Following radical orchiectomy, imaging and serum tumor markers give information about the testicular type (seminoma versus non-seminoma) and cancer stage.
For men with Stage I non-seminoma, surveillance may be an appropriate option and may provide a cure in approximately 70% of men without the risks of chemotherapy or surgery. A recent study by Sharir et al., looked closely at the best means of detecting tumor spread in a group of 170 patients being followed by surveillance. As expected, almost 30% had disease progression within 2 years after initial diagnosis and were treated. The most important tools for diagnosing these patients included history, physical examination, tumor markers, and CT scanning at regularly performed intervals, starting 2 months after initial orchiectomy. Even with this extremely close follow-up, one patient died of cancer.
Two cycles of chemotherapy is also an option for men with Stage I non-seminoma. The advantage of this approach is to treat the 30% of men who may have residual disease; however, the disadvantage are the side effects of chemotherapy, which include potential damage to hearing, and/or to the kidneys. Side effects can also include neuropathy, or hypersensitivity to cold and heat, and numbness or tingling sensations in the hands or feet.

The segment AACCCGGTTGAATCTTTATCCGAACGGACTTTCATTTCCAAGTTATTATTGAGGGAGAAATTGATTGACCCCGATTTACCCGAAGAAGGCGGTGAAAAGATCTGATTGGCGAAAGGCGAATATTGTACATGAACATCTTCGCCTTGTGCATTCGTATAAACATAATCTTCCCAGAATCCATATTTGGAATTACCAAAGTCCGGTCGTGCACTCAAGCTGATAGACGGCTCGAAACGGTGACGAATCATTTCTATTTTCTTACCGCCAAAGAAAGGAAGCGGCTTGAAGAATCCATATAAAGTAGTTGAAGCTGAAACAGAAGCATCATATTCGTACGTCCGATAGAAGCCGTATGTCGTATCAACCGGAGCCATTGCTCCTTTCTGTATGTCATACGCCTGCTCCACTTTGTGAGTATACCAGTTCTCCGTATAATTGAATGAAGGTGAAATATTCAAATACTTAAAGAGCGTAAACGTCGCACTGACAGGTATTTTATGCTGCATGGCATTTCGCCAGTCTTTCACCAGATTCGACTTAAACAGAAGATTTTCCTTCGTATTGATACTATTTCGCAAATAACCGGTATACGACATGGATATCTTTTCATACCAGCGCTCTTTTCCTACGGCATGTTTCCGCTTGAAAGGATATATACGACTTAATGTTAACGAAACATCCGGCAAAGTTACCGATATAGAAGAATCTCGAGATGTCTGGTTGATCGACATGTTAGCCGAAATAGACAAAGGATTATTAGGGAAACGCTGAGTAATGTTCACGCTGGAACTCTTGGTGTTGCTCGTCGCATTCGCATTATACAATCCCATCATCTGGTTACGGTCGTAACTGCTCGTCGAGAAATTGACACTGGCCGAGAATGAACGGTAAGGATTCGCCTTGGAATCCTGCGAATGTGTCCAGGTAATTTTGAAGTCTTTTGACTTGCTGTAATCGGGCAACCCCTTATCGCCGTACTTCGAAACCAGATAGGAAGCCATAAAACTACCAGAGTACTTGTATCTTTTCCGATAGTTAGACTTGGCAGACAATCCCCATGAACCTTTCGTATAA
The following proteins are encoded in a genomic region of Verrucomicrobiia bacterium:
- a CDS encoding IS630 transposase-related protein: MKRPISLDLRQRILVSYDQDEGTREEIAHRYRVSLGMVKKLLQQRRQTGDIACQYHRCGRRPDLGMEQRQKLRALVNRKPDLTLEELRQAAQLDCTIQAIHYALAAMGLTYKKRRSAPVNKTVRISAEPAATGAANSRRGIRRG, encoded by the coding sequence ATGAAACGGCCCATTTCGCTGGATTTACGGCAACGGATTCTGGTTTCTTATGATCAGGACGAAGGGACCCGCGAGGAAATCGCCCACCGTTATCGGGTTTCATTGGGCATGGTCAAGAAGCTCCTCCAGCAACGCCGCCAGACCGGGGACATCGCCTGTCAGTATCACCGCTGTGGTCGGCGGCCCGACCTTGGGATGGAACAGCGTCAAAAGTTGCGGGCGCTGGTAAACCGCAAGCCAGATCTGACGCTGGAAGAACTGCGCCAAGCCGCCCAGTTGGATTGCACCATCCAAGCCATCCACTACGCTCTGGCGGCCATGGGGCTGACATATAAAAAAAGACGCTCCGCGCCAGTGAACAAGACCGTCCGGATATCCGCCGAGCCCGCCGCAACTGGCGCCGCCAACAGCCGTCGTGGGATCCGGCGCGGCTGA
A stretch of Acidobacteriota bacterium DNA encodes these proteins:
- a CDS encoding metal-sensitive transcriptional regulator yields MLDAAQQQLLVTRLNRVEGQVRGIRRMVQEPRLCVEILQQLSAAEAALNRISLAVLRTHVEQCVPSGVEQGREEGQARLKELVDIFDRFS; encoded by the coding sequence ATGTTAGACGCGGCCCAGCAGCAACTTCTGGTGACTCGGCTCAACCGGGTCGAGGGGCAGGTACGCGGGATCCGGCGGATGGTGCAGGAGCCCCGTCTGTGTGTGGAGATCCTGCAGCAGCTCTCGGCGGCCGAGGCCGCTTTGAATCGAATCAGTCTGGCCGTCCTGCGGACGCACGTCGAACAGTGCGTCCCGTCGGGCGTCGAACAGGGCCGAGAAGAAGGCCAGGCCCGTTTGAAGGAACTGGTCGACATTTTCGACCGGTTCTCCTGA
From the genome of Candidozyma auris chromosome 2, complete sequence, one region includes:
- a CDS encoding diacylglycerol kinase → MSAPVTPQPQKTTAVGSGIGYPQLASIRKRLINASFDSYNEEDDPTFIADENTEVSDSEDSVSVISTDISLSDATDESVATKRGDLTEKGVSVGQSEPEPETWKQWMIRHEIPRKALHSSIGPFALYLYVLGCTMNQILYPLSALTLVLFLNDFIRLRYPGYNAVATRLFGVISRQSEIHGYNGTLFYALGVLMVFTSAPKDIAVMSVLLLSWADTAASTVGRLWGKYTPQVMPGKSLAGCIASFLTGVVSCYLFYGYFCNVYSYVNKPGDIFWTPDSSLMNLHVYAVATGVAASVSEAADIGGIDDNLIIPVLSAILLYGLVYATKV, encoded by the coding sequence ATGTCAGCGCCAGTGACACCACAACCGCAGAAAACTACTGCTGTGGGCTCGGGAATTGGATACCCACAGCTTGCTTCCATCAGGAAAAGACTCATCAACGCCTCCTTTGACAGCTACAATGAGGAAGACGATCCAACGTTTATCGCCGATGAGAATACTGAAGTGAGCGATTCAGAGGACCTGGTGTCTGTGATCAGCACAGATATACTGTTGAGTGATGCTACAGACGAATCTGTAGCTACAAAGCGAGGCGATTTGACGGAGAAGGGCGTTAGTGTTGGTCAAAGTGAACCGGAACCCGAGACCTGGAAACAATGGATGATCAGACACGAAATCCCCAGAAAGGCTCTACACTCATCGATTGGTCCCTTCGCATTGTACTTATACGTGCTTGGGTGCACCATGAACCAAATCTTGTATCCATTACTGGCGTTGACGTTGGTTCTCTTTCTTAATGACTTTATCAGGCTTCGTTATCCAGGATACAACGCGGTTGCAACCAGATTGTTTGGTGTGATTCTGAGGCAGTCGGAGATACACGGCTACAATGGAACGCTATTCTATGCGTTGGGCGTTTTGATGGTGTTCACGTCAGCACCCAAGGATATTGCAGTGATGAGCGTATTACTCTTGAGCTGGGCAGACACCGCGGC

Retroperitoneal lymph node dissection (RPLND) is surgical removal of the lymph nodes where testicular cancer may land. Advances in surgical approaches to RPLND have significantly decreased the complications from this procedure. The developments of nerve sparing surgery and modified template dissections have limited the previously encountered problems of retrograde ejaculation following this operation. Although this was traditionally performed using an open surgical approach, faculty at Weill Cornell offer a minimally invasive approach with robotic assistance. This shortens the length of hospitalization to an overnight stay and leads to shorter return to activities of daily living.